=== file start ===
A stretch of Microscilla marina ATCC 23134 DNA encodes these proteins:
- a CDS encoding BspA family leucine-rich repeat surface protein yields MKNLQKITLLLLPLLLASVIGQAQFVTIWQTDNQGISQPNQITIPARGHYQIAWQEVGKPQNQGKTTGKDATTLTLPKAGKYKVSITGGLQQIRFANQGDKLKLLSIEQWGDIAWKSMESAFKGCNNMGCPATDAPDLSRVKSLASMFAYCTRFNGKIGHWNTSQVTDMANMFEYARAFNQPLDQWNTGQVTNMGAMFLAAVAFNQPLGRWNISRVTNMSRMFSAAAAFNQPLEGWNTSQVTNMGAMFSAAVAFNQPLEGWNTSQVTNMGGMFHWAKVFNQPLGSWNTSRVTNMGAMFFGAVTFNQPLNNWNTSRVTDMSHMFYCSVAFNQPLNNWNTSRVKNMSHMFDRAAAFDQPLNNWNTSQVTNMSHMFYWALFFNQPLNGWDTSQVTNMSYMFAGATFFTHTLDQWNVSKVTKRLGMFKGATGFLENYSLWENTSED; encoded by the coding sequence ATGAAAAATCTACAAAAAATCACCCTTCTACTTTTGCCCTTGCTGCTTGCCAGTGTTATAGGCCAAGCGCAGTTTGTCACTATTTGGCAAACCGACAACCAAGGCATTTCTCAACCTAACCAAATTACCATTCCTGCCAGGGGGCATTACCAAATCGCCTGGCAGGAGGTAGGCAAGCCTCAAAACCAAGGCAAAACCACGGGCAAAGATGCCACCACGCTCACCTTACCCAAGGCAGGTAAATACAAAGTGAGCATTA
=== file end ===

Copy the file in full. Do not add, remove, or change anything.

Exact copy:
A stretch of Microscilla marina ATCC 23134 DNA encodes these proteins:
- a CDS encoding BspA family leucine-rich repeat surface protein yields MKNLQKITLLLLPLLLASVIGQAQFVTIWQTDNQGISQPNQITIPARGHYQIAWQEVGKPQNQGKTTGKDATTLTLPKAGKYKVSITGGLQQIRFANQGDKLKLLSIEQWGDIAWKSMESAFKGCNNMGCPATDAPDLSRVKSLASMFAYCTRFNGKIGHWNTSQVTDMANMFEYARAFNQPLDQWNTGQVTNMGAMFLAAVAFNQPLGRWNISRVTNMSRMFSAAAAFNQPLEGWNTSQVTNMGAMFSAAVAFNQPLEGWNTSQVTNMGGMFHWAKVFNQPLGSWNTSRVTNMGAMFFGAVTFNQPLNNWNTSRVTDMSHMFYCSVAFNQPLNNWNTSRVKNMSHMFDRAAAFDQPLNNWNTSQVTNMSHMFYWALFFNQPLNGWDTSQVTNMSYMFAGATFFTHTLDQWNVSKVTKRLGMFKGATGFLENYSLWENTSED; encoded by the coding sequence ATGAAAAATCTACAAAAAATCACCCTTCTACTTTTGCCCTTGCTGCTTGCCAGTGTTATAGGCCAAGCGCAGTTTGTCACTATTTGGCAAACCGACAACCAAGGCATTTCTCAACCTAACCAAATTACCATTCCTGCCAGGGGGCATTACCAAATCGCCTGGCAGGAGGTAGGCAAGCCTCAAAACCAAGGCAAAACCACGGGCAAAGATGCCACCACGCTCACCTTACCCAAGGCAGGTAAATACAAAGTGAGCATTA